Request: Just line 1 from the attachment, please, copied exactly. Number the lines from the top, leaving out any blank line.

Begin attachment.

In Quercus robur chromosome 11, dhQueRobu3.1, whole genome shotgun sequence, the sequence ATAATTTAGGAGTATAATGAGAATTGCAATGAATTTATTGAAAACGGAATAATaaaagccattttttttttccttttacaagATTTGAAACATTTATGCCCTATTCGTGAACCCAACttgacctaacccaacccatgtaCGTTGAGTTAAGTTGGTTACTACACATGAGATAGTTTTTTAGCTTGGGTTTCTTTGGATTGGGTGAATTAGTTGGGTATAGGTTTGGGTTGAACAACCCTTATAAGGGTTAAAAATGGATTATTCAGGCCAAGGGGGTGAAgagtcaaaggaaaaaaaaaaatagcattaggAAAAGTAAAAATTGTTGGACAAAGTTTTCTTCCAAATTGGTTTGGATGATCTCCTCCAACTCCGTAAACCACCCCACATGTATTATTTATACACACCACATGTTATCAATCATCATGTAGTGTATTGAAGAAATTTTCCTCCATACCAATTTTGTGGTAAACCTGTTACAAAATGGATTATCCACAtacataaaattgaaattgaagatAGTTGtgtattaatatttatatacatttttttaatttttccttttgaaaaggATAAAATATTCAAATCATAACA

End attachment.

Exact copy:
In Quercus robur chromosome 11, dhQueRobu3.1, whole genome shotgun sequence, the sequence ATAATTTAGGAGTATAATGAGAATTGCAATGAATTTATTGAAAACGGAATAATaaaagccattttttttttccttttacaagATTTGAAACATTTATGCCCTATTCGTGAACCCAACttgacctaacccaacccatgtaCGTTGAGTTAAGTTGGTTACTACACATGAGATAGTTTTTTAGCTTGGGTTTCTTTGGATTGGGTGAATTAGTTGGGTATAGGTTTGGGTTGAACAACCCTTATAAGGGTTAAAAATGGATTATTCAGGCCAAGGGGGTGAAgagtcaaaggaaaaaaaaaaatagcattaggAAAAGTAAAAATTGTTGGACAAAGTTTTCTTCCAAATTGGTTTGGATGATCTCCTCCAACTCCGTAAACCACCCCACATGTATTATTTATACACACCACATGTTATCAATCATCATGTAGTGTATTGAAGAAATTTTCCTCCATACCAATTTTGTGGTAAACCTGTTACAAAATGGATTATCCACAtacataaaattgaaattgaagatAGTTGtgtattaatatttatatacatttttttaatttttccttttgaaaaggATAAAATATTCAAATCATAACA